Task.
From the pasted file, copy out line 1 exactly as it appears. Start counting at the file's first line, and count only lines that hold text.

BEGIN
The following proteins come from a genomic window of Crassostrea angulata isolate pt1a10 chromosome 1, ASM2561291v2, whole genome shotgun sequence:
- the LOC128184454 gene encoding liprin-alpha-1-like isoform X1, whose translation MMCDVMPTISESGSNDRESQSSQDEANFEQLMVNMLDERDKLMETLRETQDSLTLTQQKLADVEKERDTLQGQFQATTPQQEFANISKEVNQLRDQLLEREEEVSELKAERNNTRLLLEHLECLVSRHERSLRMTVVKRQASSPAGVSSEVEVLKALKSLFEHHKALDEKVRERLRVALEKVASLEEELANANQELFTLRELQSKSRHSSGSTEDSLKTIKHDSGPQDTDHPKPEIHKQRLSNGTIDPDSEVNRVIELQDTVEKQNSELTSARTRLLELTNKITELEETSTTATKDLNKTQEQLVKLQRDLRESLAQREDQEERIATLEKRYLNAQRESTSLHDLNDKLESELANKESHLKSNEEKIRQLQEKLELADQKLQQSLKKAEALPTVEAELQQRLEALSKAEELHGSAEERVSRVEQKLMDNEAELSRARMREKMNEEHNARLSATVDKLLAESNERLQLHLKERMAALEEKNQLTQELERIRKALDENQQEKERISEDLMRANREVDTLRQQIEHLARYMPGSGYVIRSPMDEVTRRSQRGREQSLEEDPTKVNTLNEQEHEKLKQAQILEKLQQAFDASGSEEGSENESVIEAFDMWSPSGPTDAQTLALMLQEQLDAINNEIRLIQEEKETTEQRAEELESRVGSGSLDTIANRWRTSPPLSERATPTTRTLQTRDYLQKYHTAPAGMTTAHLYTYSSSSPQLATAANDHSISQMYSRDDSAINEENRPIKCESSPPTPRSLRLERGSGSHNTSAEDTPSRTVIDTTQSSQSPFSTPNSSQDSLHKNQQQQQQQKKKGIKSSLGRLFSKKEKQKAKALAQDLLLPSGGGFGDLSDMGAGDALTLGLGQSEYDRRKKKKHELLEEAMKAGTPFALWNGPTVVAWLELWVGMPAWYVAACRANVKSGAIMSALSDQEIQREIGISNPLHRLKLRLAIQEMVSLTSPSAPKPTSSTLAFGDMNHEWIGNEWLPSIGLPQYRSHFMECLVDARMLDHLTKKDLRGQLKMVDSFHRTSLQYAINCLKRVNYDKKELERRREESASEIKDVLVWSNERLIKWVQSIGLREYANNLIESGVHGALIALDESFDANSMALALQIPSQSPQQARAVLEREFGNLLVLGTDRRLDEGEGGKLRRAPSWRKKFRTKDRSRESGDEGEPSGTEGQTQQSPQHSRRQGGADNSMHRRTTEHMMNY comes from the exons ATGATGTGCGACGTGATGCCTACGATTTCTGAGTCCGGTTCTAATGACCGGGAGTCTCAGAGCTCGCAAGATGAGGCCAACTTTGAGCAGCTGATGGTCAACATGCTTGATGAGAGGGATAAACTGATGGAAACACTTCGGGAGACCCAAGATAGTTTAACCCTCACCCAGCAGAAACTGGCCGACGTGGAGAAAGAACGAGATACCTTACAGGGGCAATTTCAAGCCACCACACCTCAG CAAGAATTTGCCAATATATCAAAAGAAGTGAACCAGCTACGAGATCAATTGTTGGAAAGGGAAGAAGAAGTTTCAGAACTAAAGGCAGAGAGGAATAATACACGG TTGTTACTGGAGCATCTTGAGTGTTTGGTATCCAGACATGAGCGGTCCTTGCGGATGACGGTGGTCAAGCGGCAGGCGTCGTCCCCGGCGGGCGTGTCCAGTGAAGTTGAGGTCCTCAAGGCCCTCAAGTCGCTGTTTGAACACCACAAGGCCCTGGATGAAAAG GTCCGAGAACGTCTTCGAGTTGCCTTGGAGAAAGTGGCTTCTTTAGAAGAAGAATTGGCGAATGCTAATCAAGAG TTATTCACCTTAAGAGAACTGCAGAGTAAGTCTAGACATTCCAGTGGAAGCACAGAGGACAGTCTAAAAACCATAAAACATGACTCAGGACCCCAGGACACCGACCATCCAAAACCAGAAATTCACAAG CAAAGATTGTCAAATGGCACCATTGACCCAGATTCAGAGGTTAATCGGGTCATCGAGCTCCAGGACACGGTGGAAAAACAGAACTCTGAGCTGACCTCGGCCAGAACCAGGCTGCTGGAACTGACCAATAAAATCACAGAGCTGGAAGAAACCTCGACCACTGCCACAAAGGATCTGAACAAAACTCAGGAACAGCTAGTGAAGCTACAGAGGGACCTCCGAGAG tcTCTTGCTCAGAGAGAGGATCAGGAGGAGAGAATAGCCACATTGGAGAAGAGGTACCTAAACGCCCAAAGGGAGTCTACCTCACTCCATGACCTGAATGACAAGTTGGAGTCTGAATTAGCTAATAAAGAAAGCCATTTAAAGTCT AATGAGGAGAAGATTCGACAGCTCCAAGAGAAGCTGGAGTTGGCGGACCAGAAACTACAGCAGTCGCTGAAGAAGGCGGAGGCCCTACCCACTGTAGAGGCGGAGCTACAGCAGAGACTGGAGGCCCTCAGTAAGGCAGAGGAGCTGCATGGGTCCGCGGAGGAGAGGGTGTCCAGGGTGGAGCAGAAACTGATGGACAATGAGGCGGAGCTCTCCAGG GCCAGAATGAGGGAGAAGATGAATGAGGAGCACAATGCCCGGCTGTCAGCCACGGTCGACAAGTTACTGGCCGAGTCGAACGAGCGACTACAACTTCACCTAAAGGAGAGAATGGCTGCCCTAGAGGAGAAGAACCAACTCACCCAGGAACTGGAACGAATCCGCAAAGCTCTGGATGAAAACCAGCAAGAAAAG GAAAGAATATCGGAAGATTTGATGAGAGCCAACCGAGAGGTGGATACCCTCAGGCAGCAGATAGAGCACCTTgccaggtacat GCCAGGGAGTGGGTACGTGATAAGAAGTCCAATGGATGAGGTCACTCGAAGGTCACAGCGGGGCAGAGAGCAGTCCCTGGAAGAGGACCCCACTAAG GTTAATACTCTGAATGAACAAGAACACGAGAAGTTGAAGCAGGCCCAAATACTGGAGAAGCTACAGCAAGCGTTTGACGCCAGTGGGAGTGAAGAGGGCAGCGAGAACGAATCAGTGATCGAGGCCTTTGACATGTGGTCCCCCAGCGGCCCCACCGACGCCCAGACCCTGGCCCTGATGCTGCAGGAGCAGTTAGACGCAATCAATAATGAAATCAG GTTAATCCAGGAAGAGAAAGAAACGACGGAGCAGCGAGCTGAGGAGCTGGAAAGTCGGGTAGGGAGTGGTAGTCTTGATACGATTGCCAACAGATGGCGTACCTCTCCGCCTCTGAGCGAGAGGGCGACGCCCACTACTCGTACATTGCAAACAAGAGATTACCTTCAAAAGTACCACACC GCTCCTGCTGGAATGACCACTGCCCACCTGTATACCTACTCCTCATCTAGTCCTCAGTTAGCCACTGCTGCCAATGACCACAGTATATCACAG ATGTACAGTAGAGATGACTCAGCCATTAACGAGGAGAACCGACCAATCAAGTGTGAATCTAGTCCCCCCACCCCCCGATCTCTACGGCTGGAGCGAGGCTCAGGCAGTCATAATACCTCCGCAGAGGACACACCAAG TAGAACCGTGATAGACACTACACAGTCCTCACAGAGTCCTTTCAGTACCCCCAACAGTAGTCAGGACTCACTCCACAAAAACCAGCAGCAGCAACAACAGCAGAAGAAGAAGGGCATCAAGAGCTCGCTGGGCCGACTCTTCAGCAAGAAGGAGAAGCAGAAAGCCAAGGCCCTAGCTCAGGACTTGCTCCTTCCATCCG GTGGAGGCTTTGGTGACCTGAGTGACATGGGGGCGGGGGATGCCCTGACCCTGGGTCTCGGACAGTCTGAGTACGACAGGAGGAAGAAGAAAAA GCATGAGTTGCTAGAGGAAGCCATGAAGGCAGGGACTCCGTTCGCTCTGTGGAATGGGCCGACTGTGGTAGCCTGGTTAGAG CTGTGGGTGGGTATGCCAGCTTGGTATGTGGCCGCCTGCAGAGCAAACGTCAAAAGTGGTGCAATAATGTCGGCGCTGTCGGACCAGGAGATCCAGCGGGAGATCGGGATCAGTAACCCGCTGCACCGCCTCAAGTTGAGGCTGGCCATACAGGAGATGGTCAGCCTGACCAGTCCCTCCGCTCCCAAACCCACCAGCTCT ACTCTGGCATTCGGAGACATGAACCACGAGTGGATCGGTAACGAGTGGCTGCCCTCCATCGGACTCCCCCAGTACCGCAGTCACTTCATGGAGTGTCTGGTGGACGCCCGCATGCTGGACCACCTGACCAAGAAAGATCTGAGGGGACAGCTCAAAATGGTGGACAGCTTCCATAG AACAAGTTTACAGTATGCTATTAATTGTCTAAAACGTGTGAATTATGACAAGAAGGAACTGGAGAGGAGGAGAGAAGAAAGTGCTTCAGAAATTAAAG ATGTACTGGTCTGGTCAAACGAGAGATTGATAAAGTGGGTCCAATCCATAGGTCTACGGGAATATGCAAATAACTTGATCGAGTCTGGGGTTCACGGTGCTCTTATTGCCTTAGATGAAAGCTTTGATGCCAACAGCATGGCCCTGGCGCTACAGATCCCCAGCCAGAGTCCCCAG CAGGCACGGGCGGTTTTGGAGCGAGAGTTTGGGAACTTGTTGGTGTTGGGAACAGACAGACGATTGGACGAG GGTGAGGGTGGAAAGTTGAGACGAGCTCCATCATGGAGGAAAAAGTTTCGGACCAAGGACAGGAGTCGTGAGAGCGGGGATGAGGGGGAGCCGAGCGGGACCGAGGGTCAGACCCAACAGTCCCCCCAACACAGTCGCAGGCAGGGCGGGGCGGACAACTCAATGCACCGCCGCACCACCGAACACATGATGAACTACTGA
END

The following proteins come from a genomic window of Crassostrea angulata isolate pt1a10 chromosome 1, ASM2561291v2, whole genome shotgun sequence: